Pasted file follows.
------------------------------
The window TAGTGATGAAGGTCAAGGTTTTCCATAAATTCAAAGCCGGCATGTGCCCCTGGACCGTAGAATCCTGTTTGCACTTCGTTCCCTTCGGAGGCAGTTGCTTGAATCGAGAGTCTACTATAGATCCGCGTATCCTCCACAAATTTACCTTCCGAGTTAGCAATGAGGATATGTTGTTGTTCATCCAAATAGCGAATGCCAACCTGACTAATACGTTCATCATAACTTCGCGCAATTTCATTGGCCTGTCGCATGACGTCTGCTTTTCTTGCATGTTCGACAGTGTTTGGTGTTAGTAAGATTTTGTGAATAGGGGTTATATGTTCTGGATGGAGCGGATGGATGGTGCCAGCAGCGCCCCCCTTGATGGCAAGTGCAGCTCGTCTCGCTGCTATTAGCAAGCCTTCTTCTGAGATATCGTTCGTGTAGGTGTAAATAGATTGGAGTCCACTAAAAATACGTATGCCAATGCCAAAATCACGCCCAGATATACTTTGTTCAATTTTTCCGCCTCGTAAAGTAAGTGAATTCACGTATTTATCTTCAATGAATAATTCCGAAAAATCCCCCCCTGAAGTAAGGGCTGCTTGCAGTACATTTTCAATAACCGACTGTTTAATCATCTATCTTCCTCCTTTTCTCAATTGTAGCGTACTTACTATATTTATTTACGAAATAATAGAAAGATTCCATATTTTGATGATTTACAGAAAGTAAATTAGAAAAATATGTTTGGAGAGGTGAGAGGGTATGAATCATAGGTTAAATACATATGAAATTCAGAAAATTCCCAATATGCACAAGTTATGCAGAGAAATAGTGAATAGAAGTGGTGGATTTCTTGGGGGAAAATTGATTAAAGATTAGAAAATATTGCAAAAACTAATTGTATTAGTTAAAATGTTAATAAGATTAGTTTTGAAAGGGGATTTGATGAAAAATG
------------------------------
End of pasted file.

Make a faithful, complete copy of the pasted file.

The window TAGTGATGAAGGTCAAGGTTTTCCATAAATTCAAAGCCGGCATGTGCCCCTGGACCGTAGAATCCTGTTTGCACTTCGTTCCCTTCGGAGGCAGTTGCTTGAATCGAGAGTCTACTATAGATCCGCGTATCCTCCACAAATTTACCTTCCGAGTTAGCAATGAGGATATGTTGTTGTTCATCCAAATAGCGAATGCCAACCTGACTAATACGTTCATCATAACTTCGCGCAATTTCATTGGCCTGTCGCATGACGTCTGCTTTTCTTGCATGTTCGACAGTGTTTGGTGTTAGTAAGATTTTGTGAATAGGGGTTATATGTTCTGGATGGAGCGGATGGATGGTGCCAGCAGCGCCCCCCTTGATGGCAAGTGCAGCTCGTCTCGCTGCTATTAGCAAGCCTTCTTCTGAGATATCGTTCGTGTAGGTGTAAATAGATTGGAGTCCACTAAAAATACGTATGCCAATGCCAAAATCACGCCCAGATATACTTTGTTCAATTTTTCCGCCTCGTAAAGTAAGTGAATTCACGTATTTATCTTCAATGAATAATTCCGAAAAATCCCCCCCTGAAGTAAGGGCTGCTTGCAGTACATTTTCAATAACCGACTGTTTAATCATCTATCTTCCTCCTTTTCTCAATTGTAGCGTACTTACTATATTTATTTACGAAATAATAGAAAGATTCCATATTTTGATGATTTACAGAAAGTAAATTAGAAAAATATGTTTGGAGAGGTGAGAGGGTATGAATCATAGGTTAAATACATATGAAATTCAGAAAATTCCCAATATGCACAAGTTATGCAGAGAAATAGTGAATAGAAGTGGTGGATTTCTTGGGGGAAAATTGATTAAAGATTAGAAAATATTGCAAAAACTAATTGTATTAGTTAAAATGTTAATAAGATTAGTTTTGAAAGGGGATTTGATGAAAAATG